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Chapter 1. Setting Up Your Windows Home ... > Handling Multiple Network Subnets

Handling Multiple Network Subnets

By default, Windows Home Server assumes that all the computers on your home network lie within the same subnet, which is a subsection of a network that uses related IP addresses. For example, suppose that your Windows Home Server computer uses the IP address 192.168.1.254 and a subnet mask of 255.255.255.0. This means that the subnet that Windows Home Server can “see” is the IP address range 192.168.1.1 to 192.168.1.254. Working from client to server, any computer on your network that has an IP address within that range can therefore “see” Windows Home Server and connect to it. Windows Home Server allows this because its Windows Firewall is configured to allow only traffic that comes from the local subnet.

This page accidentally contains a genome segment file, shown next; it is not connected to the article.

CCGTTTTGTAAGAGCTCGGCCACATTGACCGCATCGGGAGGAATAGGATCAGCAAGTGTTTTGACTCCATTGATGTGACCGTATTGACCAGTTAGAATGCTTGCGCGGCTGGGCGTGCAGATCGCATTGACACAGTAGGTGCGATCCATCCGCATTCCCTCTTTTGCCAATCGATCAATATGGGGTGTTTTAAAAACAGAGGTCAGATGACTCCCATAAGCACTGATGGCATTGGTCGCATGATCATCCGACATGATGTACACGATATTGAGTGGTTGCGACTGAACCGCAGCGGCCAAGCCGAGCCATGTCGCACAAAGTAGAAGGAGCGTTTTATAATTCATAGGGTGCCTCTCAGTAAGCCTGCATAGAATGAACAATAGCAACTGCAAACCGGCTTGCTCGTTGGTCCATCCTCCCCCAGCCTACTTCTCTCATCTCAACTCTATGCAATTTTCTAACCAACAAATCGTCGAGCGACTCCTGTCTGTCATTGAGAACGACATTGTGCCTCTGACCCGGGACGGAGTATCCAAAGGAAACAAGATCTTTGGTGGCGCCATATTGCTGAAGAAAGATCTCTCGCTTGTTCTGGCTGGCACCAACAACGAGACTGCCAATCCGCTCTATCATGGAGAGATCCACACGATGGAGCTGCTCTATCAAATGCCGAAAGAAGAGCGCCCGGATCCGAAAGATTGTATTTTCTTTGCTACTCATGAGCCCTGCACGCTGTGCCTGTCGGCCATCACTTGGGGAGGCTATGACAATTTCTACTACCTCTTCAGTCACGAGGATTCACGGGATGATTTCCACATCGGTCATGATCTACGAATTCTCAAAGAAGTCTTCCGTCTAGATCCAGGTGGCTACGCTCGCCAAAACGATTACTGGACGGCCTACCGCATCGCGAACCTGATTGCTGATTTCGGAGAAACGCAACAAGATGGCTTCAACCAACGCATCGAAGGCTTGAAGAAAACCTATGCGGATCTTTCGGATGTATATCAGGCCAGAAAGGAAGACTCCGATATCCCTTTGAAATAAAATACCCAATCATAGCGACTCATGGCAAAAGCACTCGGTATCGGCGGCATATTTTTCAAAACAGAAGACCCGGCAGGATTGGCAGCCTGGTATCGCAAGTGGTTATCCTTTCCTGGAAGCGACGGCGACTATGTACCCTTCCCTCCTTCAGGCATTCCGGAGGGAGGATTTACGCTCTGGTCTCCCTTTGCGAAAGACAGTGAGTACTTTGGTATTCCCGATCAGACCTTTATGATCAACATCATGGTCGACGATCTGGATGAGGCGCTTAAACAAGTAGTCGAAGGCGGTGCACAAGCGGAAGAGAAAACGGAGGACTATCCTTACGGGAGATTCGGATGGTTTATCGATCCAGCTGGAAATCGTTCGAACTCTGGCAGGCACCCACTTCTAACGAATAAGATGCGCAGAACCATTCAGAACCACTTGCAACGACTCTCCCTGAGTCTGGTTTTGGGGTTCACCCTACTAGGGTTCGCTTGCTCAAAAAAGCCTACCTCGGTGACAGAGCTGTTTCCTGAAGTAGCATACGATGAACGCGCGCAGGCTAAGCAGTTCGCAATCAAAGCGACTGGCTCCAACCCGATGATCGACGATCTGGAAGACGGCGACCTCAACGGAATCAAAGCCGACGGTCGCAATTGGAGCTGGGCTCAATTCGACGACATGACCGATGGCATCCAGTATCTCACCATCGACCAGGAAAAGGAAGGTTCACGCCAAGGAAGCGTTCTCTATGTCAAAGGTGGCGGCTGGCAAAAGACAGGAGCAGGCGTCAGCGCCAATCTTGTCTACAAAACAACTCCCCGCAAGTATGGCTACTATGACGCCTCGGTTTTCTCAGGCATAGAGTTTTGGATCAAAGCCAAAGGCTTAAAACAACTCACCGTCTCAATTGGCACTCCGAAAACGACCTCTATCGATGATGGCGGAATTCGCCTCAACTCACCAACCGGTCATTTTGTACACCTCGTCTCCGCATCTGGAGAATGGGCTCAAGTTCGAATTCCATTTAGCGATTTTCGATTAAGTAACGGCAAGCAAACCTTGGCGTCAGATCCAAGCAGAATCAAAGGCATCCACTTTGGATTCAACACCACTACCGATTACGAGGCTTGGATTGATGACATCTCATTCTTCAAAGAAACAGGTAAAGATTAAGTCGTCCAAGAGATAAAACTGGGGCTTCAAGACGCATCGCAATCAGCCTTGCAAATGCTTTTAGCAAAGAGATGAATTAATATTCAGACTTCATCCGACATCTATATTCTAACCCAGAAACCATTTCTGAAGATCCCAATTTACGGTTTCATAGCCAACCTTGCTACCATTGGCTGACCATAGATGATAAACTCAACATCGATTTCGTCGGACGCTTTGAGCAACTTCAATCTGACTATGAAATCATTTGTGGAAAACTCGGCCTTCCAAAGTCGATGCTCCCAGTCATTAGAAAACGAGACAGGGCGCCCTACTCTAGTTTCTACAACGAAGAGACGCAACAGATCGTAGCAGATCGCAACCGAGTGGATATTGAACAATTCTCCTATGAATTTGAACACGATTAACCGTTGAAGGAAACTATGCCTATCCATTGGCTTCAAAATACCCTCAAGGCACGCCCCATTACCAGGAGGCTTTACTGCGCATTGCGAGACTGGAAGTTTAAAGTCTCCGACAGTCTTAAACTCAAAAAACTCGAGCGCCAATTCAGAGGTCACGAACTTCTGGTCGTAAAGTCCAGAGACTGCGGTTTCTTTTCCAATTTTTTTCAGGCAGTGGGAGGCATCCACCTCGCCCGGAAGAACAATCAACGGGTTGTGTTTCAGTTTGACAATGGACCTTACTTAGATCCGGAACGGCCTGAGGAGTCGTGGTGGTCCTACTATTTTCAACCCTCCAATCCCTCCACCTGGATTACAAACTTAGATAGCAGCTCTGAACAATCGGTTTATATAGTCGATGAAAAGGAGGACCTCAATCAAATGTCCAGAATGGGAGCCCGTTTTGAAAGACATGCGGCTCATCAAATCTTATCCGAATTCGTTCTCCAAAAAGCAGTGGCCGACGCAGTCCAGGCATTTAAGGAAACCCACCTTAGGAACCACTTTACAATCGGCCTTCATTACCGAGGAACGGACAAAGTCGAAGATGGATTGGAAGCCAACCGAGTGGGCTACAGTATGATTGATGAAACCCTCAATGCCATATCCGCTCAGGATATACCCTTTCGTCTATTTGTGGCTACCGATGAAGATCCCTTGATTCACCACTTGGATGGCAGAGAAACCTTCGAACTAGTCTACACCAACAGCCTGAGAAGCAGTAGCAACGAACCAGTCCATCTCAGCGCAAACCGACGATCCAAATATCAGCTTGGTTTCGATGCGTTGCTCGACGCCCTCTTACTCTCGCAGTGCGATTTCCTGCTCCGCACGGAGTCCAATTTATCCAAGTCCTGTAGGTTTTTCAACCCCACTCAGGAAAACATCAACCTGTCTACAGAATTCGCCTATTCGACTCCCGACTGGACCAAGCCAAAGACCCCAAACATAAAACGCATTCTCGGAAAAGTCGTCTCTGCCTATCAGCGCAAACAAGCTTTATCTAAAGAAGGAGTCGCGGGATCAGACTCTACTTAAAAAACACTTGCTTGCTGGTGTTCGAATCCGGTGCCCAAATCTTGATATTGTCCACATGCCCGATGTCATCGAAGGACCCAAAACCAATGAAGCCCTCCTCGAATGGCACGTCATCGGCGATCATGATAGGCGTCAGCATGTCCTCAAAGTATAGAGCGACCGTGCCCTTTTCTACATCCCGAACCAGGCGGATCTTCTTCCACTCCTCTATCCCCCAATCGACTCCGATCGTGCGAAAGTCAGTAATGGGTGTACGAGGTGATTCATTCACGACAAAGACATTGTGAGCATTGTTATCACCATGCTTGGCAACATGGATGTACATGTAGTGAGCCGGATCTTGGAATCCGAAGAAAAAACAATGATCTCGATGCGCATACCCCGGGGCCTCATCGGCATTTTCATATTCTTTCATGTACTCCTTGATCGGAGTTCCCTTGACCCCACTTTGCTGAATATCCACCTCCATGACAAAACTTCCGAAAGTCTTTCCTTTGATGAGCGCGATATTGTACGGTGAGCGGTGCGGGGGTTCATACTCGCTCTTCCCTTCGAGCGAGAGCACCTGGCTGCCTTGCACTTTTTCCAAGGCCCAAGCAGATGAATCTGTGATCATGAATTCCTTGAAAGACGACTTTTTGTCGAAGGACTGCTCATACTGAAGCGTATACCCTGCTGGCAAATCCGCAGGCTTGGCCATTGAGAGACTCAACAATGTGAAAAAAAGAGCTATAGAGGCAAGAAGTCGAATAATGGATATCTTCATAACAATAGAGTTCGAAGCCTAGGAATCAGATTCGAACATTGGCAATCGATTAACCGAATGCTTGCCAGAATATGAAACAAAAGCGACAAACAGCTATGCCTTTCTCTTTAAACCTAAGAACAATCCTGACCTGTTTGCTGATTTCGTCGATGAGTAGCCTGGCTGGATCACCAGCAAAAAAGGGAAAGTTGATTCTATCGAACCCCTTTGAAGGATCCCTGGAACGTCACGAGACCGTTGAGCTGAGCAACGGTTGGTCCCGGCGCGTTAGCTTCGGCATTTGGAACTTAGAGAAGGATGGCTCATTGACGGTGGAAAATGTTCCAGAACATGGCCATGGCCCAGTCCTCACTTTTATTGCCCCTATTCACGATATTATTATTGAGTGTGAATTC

This works fine in the majority of home networks. However, you may have clients on your network that aren’t on the same subnet as Windows Home Server. For example, you might have clients that use IP addresses in the range 192.168.0.2 to 192.168.0.254. (The default address in some routers is 192.168.0.1, so if you have clients that get IP addresses assigned from that router, the addresses will be in the 192.168.0.x subnet.) This represents a different subnet, so those clients might not be able to see Windows Home Server or connect to it.


  

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